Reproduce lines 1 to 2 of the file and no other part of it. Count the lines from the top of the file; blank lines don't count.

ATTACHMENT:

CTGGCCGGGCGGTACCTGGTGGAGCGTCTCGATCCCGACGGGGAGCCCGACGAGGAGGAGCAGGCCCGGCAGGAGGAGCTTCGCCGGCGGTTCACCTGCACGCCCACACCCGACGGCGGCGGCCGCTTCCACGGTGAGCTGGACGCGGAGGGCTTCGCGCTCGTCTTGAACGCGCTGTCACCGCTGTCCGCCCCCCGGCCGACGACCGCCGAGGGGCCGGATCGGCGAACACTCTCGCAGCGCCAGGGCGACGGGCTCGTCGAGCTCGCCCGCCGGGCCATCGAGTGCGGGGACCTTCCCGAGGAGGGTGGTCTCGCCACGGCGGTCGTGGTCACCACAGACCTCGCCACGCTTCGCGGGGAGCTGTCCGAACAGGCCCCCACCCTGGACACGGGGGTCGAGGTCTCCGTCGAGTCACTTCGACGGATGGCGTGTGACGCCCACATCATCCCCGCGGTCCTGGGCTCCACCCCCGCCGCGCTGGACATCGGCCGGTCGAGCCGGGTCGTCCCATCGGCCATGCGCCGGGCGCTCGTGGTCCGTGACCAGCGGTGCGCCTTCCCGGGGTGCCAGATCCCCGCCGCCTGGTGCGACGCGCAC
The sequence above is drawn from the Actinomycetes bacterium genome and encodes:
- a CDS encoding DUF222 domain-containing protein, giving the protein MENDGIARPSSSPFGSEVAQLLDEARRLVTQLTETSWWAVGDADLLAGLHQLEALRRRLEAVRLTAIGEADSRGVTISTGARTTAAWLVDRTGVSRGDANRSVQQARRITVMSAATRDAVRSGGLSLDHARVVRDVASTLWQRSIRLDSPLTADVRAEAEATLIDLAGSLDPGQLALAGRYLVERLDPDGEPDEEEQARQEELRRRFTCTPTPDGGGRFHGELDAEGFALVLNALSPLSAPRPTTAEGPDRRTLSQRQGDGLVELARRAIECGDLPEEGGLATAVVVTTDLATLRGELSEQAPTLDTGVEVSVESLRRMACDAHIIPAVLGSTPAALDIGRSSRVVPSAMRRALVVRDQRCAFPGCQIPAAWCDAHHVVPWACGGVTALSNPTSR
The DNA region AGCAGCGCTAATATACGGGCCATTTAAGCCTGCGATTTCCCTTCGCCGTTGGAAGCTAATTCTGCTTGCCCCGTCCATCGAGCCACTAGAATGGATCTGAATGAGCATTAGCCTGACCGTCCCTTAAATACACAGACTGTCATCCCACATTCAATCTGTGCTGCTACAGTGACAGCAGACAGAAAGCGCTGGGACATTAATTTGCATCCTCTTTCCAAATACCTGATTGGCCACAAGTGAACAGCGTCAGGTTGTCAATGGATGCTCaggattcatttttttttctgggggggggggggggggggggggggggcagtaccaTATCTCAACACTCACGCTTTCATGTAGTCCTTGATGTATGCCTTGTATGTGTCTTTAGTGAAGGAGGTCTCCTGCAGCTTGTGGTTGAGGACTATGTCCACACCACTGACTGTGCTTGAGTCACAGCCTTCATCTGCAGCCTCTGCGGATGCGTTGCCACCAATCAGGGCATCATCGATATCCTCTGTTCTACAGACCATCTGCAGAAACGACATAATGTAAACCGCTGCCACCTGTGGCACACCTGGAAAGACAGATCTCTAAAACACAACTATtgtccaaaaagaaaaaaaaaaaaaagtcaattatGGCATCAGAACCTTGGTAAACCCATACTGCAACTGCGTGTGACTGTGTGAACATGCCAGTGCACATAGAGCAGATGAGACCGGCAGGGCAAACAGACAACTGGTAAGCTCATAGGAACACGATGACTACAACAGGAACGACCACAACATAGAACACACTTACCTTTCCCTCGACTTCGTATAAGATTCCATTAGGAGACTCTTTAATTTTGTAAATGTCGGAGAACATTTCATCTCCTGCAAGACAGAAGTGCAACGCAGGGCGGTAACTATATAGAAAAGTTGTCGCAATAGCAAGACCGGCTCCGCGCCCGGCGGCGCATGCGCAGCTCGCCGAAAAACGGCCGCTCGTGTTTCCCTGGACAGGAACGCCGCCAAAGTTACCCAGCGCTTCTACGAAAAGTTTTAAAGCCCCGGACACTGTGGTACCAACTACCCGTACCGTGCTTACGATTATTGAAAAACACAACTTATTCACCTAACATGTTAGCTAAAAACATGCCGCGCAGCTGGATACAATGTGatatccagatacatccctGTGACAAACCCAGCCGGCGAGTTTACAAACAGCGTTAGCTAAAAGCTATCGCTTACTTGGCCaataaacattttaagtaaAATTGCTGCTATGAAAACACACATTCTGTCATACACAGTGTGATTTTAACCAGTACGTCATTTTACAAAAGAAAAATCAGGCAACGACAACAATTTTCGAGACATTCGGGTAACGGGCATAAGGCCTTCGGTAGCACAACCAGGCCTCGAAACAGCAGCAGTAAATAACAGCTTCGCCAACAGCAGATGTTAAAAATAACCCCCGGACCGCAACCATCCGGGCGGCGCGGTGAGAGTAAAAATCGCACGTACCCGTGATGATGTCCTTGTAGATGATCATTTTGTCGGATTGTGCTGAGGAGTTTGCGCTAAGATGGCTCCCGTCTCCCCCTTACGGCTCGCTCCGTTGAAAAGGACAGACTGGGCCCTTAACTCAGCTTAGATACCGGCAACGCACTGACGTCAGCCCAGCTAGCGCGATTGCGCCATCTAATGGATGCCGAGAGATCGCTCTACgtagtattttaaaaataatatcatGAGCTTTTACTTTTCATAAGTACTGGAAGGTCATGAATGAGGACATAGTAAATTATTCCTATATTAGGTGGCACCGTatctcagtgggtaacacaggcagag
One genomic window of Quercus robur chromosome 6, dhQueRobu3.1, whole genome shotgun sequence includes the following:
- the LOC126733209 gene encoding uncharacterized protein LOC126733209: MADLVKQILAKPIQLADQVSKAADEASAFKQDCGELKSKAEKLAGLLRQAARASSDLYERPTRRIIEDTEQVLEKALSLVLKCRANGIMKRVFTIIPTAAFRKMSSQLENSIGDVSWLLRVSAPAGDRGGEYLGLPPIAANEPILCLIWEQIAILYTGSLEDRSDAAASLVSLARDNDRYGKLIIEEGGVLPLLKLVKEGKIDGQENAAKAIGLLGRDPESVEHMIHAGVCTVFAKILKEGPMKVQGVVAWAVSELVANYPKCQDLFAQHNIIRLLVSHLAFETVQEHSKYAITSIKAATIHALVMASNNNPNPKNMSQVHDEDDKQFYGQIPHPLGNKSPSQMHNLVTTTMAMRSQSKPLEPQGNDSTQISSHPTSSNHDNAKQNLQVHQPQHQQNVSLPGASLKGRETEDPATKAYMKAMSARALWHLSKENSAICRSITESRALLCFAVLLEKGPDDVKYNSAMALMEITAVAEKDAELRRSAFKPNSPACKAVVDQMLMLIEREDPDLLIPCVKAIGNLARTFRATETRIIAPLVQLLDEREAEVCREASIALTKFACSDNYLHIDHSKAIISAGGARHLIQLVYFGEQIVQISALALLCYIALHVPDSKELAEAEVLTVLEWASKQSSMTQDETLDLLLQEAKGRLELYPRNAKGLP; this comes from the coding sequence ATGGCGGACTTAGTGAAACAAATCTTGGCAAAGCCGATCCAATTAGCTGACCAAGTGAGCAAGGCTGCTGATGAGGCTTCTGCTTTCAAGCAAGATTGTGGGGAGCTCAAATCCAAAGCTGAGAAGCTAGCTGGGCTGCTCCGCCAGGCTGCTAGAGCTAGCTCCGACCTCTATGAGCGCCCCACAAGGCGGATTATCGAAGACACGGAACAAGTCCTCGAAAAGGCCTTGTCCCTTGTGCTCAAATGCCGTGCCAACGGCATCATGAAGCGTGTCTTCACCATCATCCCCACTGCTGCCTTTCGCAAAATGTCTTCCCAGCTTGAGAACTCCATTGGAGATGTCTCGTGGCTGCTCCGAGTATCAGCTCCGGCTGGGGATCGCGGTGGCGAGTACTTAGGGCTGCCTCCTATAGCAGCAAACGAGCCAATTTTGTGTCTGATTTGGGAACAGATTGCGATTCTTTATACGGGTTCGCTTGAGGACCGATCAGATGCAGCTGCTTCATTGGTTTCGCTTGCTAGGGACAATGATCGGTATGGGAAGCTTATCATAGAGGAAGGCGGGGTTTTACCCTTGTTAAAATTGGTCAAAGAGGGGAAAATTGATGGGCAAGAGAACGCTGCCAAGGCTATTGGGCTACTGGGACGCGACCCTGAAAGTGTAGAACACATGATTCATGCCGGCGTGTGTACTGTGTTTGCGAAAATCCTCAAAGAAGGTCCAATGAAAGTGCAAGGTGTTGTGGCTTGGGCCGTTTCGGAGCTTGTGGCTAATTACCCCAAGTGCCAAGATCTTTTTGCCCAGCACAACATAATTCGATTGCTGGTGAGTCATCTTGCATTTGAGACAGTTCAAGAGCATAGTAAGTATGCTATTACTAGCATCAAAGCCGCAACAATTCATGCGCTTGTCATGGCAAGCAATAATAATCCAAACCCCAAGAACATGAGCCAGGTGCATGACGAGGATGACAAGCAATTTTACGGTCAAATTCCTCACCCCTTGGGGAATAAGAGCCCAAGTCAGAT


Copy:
CTGGCCGGGCGGTACCTGGTGGAGCGTCTCGATCCCGACGGGGAGCCCGACGAGGAGGAGCAGGCCCGGCAGGAGGAGCTTCGCCGGCGGTTCACCTGCACGCCCACACCCGACGGCGGCGGCCGCTTCCACGGTGAGCTGGACGCGGAGGGCTTCGCGCTCGTCTTGAACGCGCTGTCACCGCTGTCCGCCCCCCGGCCGACGACCGCCGAGGGGCCGGATCGGCGAACACTCTCGCAGCGCCAGGGCGACGGGCTCGTCGAGCTCGCCCGCCGGGCCATCGAGTGCGGGGACCTTCCCGAGGAGGGTGGTCTCGCCACGGCGGTCGTGGTCACCACAGACCTCGCCACGCTTCGCGGGGAGCTGTCCGAACAGGCCCCCACCCTGGACACGGGGGTCGAGGTCTCCGTCGAGTCACTTCGACGGATGGCGTGTGACGCCCACATCATCCCCGCGGTCCTGGGCTCCACCCCCGCCGCGCTGGACATCGGCCGGTCGAGCCGGGTCGTCCCATCGGCCATGCGCCGGGCGCTCGTGGTCCGTGACCAGCGGTGCGCCTTCCCGGGGTGCCAGATCCCCGCCGCCTGGTGCGACGCGCAC
The sequence above is drawn from the Actinomycetes bacterium genome and encodes: